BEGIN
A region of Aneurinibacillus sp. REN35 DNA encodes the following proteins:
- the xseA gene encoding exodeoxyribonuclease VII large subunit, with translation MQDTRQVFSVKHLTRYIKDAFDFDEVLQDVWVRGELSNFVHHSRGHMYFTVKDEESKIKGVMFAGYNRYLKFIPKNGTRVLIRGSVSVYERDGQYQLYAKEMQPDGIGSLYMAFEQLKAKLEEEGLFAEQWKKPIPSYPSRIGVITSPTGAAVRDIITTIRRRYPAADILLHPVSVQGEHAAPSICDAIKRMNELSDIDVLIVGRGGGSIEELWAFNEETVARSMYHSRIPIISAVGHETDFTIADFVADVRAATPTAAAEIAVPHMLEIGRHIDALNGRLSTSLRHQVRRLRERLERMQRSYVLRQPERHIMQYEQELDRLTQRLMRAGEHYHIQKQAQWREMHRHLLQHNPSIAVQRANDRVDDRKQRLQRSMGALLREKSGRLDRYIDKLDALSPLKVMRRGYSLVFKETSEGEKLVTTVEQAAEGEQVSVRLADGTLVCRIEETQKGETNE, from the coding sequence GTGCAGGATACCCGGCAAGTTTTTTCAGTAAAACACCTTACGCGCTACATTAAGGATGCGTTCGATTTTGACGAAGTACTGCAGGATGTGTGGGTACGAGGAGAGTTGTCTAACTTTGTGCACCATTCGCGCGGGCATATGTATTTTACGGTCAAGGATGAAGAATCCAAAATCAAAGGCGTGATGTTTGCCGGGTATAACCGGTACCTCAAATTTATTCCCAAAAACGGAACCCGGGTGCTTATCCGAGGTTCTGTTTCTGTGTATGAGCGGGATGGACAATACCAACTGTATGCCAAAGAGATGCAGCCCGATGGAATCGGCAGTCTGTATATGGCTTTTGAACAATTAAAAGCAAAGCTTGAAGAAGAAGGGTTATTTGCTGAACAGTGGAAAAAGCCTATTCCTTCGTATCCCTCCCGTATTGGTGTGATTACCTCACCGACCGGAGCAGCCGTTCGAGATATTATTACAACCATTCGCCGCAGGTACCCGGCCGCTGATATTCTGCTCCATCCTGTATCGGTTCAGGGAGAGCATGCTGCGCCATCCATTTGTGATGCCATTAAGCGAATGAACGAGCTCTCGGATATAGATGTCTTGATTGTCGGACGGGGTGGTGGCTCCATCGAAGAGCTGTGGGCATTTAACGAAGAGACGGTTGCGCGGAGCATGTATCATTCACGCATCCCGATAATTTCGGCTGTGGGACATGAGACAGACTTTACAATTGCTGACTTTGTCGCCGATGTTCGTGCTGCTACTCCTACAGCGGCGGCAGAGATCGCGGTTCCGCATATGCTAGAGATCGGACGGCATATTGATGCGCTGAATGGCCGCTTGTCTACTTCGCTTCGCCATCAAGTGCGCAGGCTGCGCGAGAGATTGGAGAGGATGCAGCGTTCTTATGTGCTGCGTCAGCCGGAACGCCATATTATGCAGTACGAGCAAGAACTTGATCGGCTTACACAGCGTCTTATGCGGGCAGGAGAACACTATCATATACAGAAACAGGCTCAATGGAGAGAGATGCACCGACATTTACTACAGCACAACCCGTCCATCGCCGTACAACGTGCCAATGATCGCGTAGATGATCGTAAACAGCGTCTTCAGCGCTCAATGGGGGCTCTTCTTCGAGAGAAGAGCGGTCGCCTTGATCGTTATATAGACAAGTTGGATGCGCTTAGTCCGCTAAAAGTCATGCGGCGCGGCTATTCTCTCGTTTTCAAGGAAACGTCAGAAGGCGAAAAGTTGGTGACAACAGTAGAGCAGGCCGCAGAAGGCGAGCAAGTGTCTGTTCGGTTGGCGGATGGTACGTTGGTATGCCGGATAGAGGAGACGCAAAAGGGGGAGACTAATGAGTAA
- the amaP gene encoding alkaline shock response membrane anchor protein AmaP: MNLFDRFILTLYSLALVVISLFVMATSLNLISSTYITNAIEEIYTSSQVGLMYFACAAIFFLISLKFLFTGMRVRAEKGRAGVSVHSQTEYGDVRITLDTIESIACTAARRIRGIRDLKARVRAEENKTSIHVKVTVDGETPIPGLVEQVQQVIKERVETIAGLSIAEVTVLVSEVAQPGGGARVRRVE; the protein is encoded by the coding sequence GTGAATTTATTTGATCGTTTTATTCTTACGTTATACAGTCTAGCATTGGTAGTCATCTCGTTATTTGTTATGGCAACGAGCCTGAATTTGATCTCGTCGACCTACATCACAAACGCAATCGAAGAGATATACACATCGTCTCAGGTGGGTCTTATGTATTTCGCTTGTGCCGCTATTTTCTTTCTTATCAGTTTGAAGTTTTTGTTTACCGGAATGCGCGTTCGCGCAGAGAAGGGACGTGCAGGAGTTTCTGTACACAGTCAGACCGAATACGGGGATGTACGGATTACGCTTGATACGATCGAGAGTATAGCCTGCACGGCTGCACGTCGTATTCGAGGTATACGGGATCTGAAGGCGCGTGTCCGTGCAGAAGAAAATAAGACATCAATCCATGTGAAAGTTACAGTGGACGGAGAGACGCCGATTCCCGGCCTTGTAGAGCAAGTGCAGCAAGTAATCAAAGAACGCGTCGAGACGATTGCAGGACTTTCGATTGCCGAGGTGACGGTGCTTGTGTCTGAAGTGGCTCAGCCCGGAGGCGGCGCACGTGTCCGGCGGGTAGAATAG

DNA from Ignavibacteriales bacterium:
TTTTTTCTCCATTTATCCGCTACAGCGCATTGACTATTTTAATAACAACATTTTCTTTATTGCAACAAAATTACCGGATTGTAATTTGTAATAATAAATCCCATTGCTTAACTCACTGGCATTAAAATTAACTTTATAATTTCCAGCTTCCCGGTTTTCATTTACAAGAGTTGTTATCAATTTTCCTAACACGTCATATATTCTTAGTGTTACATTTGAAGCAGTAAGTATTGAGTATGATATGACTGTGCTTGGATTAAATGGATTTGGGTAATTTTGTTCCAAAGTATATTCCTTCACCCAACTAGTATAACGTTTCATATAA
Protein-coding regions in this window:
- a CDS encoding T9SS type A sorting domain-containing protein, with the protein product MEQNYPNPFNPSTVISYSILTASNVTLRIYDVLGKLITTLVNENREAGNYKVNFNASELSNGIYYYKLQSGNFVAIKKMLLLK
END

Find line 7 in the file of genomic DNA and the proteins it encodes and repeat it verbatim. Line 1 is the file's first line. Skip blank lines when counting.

- a CDS encoding T9SS type A sorting domain-containing protein, with the protein product MEQNYPNPFNPSTVISYSILTASNVTLRIYDVLGKLITTLVNENREAGNYKVNFNASELSNGIYYYKLQSGNFVAIKKMLLLK